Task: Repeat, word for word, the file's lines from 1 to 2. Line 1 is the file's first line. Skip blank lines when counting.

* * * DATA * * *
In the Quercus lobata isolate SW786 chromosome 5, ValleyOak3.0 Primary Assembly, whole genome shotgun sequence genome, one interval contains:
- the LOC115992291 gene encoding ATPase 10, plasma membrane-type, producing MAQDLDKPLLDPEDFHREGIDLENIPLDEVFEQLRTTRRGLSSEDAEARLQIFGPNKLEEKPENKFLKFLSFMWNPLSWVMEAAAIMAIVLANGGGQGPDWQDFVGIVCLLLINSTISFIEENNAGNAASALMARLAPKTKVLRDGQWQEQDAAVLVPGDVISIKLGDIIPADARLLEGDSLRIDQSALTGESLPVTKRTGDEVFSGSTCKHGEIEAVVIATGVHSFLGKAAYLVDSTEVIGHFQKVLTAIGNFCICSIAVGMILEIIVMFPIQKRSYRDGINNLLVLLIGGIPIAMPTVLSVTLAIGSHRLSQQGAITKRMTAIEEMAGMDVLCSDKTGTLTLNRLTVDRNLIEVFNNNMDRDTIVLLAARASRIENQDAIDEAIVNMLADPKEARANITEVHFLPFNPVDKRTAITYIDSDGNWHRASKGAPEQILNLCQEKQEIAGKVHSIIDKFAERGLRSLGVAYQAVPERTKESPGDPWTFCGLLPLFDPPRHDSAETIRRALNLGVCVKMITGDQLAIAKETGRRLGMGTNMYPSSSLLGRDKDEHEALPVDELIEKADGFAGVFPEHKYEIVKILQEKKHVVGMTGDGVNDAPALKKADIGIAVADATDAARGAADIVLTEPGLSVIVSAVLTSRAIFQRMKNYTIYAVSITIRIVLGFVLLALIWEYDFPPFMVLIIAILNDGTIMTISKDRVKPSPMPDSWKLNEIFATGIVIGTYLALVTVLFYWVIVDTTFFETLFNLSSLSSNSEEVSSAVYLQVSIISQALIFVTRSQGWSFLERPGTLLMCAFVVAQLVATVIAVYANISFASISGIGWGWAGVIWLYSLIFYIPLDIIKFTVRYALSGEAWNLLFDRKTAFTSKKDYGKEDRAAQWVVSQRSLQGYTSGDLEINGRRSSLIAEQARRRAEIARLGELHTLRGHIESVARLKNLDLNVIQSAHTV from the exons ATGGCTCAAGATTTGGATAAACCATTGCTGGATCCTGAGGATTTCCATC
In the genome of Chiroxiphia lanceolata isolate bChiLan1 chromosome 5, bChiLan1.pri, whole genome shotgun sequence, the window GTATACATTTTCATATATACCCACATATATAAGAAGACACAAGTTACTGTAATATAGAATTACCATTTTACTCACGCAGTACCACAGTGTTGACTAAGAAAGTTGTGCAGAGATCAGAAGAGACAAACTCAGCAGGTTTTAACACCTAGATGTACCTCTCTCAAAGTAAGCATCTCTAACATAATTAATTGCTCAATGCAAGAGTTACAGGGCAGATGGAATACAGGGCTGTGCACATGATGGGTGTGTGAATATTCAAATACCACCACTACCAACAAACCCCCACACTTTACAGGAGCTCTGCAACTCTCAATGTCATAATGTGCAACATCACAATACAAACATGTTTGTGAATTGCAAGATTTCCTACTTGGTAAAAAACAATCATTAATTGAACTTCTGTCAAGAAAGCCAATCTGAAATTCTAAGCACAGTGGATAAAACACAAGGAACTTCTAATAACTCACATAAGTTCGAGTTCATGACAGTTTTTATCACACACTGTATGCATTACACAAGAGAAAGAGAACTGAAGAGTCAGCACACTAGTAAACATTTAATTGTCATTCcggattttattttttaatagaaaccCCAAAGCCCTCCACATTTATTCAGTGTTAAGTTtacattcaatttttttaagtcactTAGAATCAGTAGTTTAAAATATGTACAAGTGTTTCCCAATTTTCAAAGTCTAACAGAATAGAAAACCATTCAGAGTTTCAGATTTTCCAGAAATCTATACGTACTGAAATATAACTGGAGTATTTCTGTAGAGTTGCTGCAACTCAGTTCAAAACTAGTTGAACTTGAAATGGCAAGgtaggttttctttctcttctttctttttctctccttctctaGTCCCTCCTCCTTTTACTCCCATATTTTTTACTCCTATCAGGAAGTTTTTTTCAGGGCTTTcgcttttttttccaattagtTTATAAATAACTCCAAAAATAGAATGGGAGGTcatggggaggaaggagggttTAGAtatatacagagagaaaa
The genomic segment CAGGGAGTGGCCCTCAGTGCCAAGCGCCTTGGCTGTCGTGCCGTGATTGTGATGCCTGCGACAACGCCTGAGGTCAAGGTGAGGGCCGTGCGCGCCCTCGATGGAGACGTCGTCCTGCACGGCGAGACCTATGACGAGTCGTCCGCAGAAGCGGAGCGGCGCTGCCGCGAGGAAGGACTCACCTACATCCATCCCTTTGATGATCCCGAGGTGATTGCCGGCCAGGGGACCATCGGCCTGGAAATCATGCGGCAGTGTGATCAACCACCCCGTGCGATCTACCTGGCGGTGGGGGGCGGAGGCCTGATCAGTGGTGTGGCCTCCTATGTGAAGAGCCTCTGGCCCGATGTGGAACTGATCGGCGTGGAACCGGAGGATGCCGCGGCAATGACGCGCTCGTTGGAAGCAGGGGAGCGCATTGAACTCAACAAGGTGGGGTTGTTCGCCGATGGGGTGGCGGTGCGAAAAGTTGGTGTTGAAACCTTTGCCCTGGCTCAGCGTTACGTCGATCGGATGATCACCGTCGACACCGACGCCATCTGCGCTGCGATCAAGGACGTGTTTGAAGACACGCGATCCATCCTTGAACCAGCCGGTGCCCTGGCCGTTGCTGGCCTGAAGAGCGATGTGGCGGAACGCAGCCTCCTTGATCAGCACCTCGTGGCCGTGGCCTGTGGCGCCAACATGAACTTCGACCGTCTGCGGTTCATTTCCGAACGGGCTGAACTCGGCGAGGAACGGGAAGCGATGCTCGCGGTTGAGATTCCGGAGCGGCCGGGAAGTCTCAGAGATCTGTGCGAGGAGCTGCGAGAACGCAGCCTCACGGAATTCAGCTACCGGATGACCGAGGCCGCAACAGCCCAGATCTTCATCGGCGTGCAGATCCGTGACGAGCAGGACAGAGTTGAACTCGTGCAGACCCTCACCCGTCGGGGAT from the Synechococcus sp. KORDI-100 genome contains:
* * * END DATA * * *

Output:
In the Quercus lobata isolate SW786 chromosome 5, ValleyOak3.0 Primary Assembly, whole genome shotgun sequence genome, one interval contains:
- the LOC115992291 gene encoding ATPase 10, plasma membrane-type, producing MAQDLDKPLLDPEDFHREGIDLENIPLDEVFEQLRTTRRGLSSEDAEARLQIFGPNKLEEKPENKFLKFLSFMWNPLSWVMEAAAIMAIVLANGGGQGPDWQDFVGIVCLLLINSTISFIEENNAGNAASALMARLAPKTKVLRDGQWQEQDAAVLVPGDVISIKLGDIIPADARLLEGDSLRIDQSALTGESLPVTKRTGDEVFSGSTCKHGEIEAVVIATGVHSFLGKAAYLVDSTEVIGHFQKVLTAIGNFCICSIAVGMILEIIVMFPIQKRSYRDGINNLLVLLIGGIPIAMPTVLSVTLAIGSHRLSQQGAITKRMTAIEEMAGMDVLCSDKTGTLTLNRLTVDRNLIEVFNNNMDRDTIVLLAARASRIENQDAIDEAIVNMLADPKEARANITEVHFLPFNPVDKRTAITYIDSDGNWHRASKGAPEQILNLCQEKQEIAGKVHSIIDKFAERGLRSLGVAYQAVPERTKESPGDPWTFCGLLPLFDPPRHDSAETIRRALNLGVCVKMITGDQLAIAKETGRRLGMGTNMYPSSSLLGRDKDEHEALPVDELIEKADGFAGVFPEHKYEIVKILQEKKHVVGMTGDGVNDAPALKKADIGIAVADATDAARGAADIVLTEPGLSVIVSAVLTSRAIFQRMKNYTIYAVSITIRIVLGFVLLALIWEYDFPPFMVLIIAILNDGTIMTISKDRVKPSPMPDSWKLNEIFATGIVIGTYLALVTVLFYWVIVDTTFFETLFNLSSLSSNSEEVSSAVYLQVSIISQALIFVTRSQGWSFLERPGTLLMCAFVVAQLVATVIAVYANISFASISGIGWGWAGVIWLYSLIFYIPLDIIKFTVRYALSGEAWNLLFDRKTAFTSKKDYGKEDRAAQWVVSQRSLQGYTSGDLEINGRRSSLIAEQARRRAEIARLGELHTLRGHIESVARLKNLDLNVIQSAHTV from the exons ATGGCTCAAGATTTGGATAAACCATTGCTGGATCCTGAGGATTTCCATC